America’s Cup: Challengers on hold until event details revealed
Published on April 6th, 2014
by Stuart Alexander, The Independent
A moment of truth is rushing up for Sir Ben Ainslie and his hopes of mounting a British challenge for the next America’s Cup. The format for the next Cup, AC35, in 2017 was expected in March. Latest whispers say it could be Monday or Tuesday. Even then, it will be incomplete.
Patrizio Bertelli has already committed €50 million of his Prada fashion house backing to Italy’s Luna Rossa. Sweden’s Torbjorn Tornqvist spent €120 million on the 2013 Artemis challenge which claimed the life of British gold and silver medallist Andrew Simpson.
Despite any complications caused by the United States targeting Russian oil company links following the upheaval in Crimea, Tornqvist is unlikely to be any less full-blooded in his backing for Simpson’s Olympic partner Iain Percy, who now leads the Artemis challenge.
Estimates on the defence budget at computer mogul Larry Ellison’s Oracle start at the eye-watering and rise to the astronomical. It will, to say the least, be adequate.
The Kiwis are in the midst of appointing a new board to Emirates Team New Zealand. The government has already put in NZ$5m. of pump priming, has been kept in the re-organisation planning loop throughout, and is apparently happy to see chief executive Grant Dalton moved upwards as his lieutenant Kevin Shoebridge takes over the day to day running.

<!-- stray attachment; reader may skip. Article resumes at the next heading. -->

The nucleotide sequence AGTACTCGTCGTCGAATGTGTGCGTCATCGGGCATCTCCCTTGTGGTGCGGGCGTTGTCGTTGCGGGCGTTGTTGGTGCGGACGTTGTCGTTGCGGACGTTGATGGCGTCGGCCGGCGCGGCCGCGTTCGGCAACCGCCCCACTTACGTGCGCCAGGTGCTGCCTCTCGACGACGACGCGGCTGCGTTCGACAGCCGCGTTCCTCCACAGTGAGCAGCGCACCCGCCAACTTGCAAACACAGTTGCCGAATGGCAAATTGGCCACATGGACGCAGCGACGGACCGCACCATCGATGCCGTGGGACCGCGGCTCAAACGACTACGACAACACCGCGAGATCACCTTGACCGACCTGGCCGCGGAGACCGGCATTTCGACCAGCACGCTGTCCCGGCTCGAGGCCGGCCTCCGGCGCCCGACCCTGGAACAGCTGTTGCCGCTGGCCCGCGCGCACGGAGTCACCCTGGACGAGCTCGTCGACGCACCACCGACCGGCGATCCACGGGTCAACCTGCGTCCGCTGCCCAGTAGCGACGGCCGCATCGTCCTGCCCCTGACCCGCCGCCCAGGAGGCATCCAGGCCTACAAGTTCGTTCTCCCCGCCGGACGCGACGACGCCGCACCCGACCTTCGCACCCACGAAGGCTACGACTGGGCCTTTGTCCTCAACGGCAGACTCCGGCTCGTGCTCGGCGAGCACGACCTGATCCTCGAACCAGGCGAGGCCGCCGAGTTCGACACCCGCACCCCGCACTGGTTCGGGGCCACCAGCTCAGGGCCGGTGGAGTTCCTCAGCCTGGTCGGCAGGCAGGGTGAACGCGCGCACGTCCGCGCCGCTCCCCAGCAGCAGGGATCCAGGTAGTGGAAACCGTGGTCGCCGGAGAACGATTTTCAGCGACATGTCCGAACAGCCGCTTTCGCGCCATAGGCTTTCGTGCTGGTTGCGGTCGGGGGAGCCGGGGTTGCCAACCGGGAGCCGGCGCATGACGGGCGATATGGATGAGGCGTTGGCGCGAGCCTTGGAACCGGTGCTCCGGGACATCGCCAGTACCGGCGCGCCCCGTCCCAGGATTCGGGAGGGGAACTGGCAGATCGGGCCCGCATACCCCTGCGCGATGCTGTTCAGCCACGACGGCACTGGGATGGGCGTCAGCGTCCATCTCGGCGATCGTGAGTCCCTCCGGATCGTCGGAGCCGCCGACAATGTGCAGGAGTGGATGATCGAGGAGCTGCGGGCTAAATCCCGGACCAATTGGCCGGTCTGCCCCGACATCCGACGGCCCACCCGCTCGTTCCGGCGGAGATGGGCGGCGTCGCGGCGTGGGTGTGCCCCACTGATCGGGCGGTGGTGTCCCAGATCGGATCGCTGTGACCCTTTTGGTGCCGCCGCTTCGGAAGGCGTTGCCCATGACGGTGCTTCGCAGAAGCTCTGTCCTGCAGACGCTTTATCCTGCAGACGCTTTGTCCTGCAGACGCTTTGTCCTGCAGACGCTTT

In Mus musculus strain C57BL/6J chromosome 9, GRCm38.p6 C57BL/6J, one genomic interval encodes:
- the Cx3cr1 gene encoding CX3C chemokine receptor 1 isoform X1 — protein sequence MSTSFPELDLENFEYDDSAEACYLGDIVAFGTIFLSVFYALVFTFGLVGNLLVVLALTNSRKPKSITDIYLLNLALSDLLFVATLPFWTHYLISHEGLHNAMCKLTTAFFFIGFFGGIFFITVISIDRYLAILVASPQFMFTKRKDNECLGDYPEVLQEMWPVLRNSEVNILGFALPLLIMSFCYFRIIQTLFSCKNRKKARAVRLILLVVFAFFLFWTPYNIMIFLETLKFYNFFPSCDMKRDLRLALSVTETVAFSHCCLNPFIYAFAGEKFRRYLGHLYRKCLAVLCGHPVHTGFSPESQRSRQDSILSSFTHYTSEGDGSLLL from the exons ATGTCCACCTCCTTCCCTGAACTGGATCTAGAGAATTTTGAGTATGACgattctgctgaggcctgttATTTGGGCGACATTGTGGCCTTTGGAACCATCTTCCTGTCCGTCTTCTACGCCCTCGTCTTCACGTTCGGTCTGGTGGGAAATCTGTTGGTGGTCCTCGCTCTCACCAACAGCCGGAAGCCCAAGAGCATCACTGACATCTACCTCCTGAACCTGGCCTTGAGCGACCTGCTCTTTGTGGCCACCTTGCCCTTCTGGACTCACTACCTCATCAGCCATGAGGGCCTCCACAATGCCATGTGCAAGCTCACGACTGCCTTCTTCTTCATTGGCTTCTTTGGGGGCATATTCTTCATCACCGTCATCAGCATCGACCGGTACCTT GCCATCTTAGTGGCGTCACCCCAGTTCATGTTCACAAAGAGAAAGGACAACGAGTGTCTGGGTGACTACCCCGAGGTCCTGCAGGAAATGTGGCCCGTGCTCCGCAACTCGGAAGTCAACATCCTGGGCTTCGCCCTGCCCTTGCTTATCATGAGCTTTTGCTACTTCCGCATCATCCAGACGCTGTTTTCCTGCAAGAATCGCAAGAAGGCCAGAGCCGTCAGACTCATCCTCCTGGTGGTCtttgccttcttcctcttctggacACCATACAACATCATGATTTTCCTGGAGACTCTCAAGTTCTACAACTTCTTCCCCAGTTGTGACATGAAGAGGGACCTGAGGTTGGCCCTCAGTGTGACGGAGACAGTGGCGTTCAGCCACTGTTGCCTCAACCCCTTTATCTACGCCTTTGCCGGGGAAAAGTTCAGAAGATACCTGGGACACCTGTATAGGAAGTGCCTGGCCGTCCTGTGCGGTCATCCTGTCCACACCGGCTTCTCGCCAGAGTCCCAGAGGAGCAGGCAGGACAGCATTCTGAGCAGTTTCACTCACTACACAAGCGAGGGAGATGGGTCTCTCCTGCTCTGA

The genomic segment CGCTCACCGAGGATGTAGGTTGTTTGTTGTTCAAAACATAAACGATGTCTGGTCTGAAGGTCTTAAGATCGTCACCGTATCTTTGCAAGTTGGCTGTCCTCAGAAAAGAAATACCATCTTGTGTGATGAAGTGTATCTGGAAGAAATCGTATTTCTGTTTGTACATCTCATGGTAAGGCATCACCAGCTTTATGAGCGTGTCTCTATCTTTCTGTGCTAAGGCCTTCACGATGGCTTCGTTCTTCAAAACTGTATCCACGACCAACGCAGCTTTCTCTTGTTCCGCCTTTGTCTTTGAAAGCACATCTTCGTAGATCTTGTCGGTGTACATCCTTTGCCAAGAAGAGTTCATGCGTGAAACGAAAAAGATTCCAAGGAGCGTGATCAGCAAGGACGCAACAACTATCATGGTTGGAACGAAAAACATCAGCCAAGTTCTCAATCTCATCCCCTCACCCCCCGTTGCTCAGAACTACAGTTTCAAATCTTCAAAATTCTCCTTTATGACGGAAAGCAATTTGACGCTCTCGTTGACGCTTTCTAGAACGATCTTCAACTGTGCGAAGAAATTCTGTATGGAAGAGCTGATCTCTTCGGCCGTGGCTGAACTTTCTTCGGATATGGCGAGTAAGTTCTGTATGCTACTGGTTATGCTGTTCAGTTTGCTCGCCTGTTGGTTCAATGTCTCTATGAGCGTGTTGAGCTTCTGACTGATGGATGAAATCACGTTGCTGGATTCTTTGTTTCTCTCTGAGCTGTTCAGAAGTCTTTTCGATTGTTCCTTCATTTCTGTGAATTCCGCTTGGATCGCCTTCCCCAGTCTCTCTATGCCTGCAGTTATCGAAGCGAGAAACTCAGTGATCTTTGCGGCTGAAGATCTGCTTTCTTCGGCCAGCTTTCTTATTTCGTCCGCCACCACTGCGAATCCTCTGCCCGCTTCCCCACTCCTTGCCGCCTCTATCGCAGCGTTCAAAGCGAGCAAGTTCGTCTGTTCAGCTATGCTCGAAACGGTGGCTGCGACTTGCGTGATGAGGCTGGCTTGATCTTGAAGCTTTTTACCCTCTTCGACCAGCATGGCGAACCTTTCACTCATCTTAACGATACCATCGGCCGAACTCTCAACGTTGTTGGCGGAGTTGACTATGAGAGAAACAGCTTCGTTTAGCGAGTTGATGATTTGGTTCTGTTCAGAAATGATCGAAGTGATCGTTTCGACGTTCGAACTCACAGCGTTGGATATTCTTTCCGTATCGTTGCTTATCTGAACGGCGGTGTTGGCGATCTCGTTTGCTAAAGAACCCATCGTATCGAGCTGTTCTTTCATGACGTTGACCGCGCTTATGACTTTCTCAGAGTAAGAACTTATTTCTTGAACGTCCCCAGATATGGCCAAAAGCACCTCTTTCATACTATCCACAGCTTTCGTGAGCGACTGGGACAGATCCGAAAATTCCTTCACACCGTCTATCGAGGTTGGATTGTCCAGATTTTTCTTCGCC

And that leaves Sir Ben, the quadruple Olympic gold medallist (he has a silver, too), who played such a prominent role in the comeback from 1-8 down to 9-8 winning defenders of the America’s Cup, Oracle, needing to know how the next one will be played.
He has already been in the recruitment market with the help of finance from a mixture of private and corporate backers, but the full steam ahead lever cannot be activated until he knows more exactly the scale of the task ahead of him.
He is not alone; but the quirky sailing trophy, which dates back to 1851, is not subject to anything like any other major sports event. There is no set time, place, equipment or even race format.
It can, and does, change every time, meaning that Ainslie is at the mercy of a strange negotiation process between the defender and a so-called Challenger of Record, this time the Hamilton Island Yacht Club of Australia. Iain Murray, who was boss of the racing management team in San Francisco last year, heads Bob Oatley’s Challenger of Record group and has held talks individually with each of the teams, but never as a group.
That means that both the defender and the lead challenger will have had valuable design information on the 2017 boat, expected to be a 62-foot catamaran which can lift on to foils to skim across the top of the water, ahead of everyone else. Introducing some standardization of anything from parts of the wing sail or other structures would benefit everyone equally.
But that is of limited value until a decision has been taken on where the next America’s Cup will be staged. That may take several more months. San Francisco conditions are different to Newport, Chicago, and especially Honolulu. – Full report